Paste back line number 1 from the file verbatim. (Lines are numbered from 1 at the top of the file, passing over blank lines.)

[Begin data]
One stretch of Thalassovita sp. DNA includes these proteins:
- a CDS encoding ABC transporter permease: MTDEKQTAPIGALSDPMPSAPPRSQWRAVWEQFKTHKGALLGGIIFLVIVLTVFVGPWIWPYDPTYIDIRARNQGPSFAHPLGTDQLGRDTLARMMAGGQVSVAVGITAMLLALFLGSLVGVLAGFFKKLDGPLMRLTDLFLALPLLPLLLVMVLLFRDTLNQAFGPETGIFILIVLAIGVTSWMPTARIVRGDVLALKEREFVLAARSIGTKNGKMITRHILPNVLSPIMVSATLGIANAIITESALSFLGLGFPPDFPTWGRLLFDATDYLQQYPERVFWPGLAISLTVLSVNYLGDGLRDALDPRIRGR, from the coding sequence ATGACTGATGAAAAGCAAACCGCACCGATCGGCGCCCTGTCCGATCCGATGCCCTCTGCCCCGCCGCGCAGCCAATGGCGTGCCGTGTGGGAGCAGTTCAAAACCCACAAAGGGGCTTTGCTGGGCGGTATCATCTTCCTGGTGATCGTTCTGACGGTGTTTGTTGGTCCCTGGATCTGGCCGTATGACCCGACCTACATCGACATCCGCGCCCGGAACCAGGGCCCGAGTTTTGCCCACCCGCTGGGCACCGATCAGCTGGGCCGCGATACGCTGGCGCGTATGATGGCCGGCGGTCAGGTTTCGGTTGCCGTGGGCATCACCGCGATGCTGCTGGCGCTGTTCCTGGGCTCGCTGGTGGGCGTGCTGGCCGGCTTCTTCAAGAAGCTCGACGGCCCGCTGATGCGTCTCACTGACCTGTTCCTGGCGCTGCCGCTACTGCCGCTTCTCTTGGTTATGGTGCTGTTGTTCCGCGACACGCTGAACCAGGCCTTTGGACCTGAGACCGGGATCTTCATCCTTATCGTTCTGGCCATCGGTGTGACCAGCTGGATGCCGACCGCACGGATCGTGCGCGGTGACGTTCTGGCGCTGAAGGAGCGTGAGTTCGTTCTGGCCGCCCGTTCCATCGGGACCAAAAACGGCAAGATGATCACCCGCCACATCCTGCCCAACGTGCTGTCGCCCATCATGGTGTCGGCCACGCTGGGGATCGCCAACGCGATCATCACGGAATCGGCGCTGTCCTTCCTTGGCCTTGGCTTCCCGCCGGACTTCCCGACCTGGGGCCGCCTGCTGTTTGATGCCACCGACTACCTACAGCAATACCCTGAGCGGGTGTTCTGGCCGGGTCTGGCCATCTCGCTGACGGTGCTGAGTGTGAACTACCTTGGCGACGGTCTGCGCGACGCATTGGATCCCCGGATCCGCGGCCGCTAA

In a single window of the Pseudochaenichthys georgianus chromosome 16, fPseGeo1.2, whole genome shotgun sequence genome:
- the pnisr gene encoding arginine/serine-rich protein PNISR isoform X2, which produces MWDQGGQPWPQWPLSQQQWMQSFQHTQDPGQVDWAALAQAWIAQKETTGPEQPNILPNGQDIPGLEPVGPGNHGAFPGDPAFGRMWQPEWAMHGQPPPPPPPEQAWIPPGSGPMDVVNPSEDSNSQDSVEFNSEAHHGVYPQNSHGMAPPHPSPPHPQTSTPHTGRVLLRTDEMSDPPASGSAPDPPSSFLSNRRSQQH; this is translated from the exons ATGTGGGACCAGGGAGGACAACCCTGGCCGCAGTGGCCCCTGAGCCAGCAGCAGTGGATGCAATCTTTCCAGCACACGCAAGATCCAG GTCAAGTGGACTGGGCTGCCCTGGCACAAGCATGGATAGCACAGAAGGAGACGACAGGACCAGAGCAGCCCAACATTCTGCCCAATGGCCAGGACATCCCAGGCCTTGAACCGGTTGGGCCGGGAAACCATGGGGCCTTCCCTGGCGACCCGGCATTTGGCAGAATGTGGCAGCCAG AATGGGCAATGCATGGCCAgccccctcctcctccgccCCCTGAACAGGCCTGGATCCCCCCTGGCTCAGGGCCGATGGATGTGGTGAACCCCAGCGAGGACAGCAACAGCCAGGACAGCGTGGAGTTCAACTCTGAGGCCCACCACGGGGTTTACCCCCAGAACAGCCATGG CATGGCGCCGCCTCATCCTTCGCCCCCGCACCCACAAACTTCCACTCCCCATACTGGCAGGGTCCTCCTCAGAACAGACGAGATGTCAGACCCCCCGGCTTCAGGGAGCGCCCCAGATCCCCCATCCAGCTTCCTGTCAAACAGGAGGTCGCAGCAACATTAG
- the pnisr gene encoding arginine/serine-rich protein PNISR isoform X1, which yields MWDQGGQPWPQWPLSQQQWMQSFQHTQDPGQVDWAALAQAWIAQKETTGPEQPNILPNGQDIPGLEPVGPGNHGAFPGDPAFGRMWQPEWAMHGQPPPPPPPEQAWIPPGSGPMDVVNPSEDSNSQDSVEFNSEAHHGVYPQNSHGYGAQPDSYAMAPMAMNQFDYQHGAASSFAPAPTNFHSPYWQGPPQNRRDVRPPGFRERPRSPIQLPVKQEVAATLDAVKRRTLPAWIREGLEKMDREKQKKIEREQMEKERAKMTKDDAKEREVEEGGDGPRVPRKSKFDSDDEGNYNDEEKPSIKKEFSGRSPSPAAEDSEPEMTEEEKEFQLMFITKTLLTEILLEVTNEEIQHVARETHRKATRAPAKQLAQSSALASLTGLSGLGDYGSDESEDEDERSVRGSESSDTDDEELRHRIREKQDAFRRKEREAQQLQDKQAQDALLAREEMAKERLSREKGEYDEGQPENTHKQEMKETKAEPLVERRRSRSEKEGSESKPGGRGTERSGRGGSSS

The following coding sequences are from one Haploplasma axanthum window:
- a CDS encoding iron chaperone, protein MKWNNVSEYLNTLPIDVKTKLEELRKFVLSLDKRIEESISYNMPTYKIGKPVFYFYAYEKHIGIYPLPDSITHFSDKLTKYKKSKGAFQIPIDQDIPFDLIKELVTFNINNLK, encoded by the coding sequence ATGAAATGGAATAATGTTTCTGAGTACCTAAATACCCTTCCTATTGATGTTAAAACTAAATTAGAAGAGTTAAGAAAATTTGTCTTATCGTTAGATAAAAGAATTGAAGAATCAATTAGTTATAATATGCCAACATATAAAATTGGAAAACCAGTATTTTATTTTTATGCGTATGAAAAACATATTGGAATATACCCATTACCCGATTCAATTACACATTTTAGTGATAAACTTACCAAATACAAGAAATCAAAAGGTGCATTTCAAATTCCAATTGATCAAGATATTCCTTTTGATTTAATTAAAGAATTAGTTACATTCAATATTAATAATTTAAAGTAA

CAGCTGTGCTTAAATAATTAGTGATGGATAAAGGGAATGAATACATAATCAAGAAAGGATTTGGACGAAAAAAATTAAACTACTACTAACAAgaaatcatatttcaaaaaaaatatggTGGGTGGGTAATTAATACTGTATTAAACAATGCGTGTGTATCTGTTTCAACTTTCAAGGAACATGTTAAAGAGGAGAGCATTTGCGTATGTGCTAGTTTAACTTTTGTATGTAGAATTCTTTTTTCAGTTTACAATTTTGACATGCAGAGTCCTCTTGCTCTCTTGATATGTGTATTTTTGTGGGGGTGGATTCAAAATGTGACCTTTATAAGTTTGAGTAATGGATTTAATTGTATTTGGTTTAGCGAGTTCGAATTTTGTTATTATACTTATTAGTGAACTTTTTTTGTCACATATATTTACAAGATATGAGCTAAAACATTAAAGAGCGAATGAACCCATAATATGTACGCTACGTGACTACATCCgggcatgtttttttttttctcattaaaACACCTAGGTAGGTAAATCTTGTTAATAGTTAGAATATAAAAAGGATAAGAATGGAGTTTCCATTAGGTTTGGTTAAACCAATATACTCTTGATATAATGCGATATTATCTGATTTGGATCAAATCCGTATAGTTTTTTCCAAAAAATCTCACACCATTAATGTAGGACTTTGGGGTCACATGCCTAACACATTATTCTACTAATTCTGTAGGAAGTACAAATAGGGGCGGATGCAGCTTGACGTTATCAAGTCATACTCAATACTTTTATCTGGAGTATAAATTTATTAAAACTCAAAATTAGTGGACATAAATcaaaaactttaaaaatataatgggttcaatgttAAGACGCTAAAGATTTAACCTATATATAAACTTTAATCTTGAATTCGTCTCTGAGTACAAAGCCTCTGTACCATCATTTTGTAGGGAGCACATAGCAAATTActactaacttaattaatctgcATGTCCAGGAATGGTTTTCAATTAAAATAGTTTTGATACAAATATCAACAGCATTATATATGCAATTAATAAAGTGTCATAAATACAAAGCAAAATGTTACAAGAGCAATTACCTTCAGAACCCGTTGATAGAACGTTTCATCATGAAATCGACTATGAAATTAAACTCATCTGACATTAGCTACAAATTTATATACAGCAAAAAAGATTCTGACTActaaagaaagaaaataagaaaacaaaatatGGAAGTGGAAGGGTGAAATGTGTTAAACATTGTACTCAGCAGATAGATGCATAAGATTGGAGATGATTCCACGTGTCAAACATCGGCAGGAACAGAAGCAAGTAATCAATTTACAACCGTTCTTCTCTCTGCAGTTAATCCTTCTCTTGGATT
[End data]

One stretch of Thalassovita sp. DNA includes these proteins: